Cheaper pharmaceuticals

The manufacture of pharmaceuticals could be made cheaper with a new system that monitors the crystallisation of chemical compounds used for drugs.

The process analytical technology (PAT) tool includes a probe, which collects images of the crystallisation process inside a pharmaceutical reactor, and software to determine the size and shape of the drug compound crystals. The information gathered can give indications on the purity and quality of the product.

‘The feeling is that if we go to a culture of full process understanding we will get cheaper products,’ said Prof Kevin Roberts of Leeds University’s Institutes of Process Research and Development and Particle Science and Engineering.

His research team worked with industrial scientists at Perdix Technologies in the Netherlands to develop and commercialise the probe, which they combined with Morphologi, commercially available image analysis software developed by the UK’s Malvern Technologies.

Roberts said until now there has been little effort made to monitor and control the crystal formation in pharmaceutical manufacturing.

He said Leeds has developed a technique that uses powder X-ray diffraction to analyse crystal forms of a drug while it is being processed (The Engineer, 16 June).

‘In general we don’t actually control the formation of crystals in the manufacturing process and that means that product properties of crystals can be quite variable,’ he said.

‘So after crystallising the active pharmaceutical ingredient of a drug compound you might get a range of sizes and shapes of crystals.’

Roberts said this means before the product can be formulated into a tablet, the particles must be processed so they attain the same size and physical properties.

‘Now we want to make the crystals in such a way they formulate directly,’ he said.

The new In-Situ Particle Viewer (ISPV) probe would film inside the reactor so operators can see exactly what is happening to the crystals as they are forming. If a crystal were forming in an irregular manner, the operator would be able to adjust the conditions inside the reactor to correct it.

One parameter they could change, Roberts said, would be the rate at which the crystal is cooled.

Roberts said that when the probe is combined with the image analysis software it is capable of revealing information that pharmaceutical manufacturers never had before.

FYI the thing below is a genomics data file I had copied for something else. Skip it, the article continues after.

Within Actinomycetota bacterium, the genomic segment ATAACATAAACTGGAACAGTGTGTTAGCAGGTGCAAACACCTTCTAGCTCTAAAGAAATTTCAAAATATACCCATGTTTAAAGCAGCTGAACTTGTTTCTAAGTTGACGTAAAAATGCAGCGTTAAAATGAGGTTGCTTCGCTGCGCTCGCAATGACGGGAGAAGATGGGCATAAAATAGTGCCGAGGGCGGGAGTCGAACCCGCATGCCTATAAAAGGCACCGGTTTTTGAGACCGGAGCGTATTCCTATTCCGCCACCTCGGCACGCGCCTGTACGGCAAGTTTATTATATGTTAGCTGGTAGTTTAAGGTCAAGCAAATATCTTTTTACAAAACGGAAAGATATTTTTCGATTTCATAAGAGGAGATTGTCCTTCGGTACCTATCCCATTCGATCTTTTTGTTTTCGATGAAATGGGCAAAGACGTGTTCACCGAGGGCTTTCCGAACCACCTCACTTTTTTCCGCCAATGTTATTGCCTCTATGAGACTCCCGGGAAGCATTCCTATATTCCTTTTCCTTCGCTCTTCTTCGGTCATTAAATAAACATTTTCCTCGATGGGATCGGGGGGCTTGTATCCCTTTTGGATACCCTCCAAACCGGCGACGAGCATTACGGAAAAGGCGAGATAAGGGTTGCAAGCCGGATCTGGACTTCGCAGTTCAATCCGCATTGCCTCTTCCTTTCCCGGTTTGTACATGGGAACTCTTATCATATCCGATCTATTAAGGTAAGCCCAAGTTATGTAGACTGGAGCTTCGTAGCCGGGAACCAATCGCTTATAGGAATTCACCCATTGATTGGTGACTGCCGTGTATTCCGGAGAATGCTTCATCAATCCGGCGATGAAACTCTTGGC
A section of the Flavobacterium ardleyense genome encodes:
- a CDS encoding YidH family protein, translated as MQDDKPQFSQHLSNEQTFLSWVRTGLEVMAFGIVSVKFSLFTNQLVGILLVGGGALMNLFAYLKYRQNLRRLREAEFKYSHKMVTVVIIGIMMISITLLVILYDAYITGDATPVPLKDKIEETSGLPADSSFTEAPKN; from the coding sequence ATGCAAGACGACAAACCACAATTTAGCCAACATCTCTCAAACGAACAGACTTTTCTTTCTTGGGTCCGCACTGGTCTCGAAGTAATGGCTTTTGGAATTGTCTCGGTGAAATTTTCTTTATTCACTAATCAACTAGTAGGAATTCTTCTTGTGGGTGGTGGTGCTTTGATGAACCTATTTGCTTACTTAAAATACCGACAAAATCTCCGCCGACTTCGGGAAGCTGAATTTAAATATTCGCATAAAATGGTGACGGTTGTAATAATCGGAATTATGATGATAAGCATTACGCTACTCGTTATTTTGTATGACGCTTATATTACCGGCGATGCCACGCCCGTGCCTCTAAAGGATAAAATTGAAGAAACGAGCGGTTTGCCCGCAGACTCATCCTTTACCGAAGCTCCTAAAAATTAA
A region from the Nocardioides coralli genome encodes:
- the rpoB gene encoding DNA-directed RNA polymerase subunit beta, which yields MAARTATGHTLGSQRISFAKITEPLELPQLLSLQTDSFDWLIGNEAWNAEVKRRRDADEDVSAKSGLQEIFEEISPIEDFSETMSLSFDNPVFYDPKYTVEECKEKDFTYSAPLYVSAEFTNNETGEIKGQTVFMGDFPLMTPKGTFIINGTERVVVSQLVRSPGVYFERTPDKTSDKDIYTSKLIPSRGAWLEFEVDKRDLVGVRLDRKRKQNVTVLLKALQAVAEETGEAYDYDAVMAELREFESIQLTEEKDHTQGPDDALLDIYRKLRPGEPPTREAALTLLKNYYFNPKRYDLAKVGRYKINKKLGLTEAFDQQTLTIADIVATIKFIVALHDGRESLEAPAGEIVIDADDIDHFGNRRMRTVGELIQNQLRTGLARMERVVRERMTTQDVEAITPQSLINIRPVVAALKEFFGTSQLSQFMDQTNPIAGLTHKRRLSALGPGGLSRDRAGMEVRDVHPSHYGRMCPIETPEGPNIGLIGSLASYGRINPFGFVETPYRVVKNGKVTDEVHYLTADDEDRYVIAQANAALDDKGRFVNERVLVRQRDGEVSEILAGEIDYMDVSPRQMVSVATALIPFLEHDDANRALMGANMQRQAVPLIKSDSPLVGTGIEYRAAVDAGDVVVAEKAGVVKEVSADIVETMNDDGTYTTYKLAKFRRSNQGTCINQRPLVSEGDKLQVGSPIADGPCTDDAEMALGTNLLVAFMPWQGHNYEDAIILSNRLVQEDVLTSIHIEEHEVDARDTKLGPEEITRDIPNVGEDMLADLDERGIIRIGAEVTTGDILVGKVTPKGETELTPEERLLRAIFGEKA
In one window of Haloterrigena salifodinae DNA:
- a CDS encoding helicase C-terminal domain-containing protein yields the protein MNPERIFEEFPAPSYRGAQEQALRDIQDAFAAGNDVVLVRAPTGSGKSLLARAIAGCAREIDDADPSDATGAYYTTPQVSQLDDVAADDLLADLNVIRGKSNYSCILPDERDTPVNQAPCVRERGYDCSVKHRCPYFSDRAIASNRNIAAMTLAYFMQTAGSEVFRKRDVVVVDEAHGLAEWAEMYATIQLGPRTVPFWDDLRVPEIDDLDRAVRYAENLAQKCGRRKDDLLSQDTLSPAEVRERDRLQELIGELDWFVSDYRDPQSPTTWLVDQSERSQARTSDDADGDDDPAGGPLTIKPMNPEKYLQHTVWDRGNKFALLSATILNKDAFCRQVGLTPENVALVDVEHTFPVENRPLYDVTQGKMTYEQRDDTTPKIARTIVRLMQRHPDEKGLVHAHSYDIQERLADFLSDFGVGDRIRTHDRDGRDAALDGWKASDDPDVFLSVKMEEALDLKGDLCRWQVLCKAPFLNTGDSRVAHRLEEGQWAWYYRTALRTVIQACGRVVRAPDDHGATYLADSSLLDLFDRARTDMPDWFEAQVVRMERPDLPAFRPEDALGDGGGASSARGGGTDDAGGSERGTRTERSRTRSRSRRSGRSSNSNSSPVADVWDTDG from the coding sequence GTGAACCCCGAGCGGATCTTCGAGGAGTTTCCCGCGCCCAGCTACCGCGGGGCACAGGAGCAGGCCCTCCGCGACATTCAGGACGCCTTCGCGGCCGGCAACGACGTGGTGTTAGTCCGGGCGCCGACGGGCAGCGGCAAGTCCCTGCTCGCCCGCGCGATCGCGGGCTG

Roberts said the part that makes analysis of crystals so challenging is that it is difficult to attain measurements of products that are not spherical.

‘The image analysis software automates the process and it can tell you lots of things about the crystal, such as the shape distribution and the distribution of perimeters of particles,’ he said. ‘If the crystal was breaking up under the fluid mechanics’ shear stress inside the vessel you could see it from the shape distribution.’

This kind of monitoring and control, he said, will help the pharmaceutical manufacturing process become faster and more efficient, which will cut waste, save money and shorten the time it takes drugs to get to market.

Roberts said increased control over pharmaceutical manufacturing processes would be a ‘paradigm shift almost identical to the semiconductor industry’.

He said: ‘Essentially we’re working towards developing high-quality Six Sigma manufacturing processes for the pharmaceutical sector, very much mirroring the approaches already adopted by high-tech sectors such as microelectronics.’

Leeds worked with a number of global pharmaceutical companies on the project, including GSK, Pfizer and AstraZeneca. The ability to monitor the crystallisation process will make an obvious difference in their industry, Roberts said, since nearly 80 per cent of all drug compounds are made that way.

However, the technique could also have lesser known applications outside the pharmaceutical industry.

‘Crystallisation is also used in making chocolate, sugar, salt, all agrichemicals and speciality materials and dyes pigments,’ he said. ‘It’s a very common technique.’

Roberts added that the global agribusiness Syngenta and the UK-based nuclear technology specialists Nexia Solutions were involved in the project and are interested in using the system for their manufacturing processes.

‘Crystallisation is very important for manufacturing of nuclear fuel as well,’ he said.

Siobhan Wagner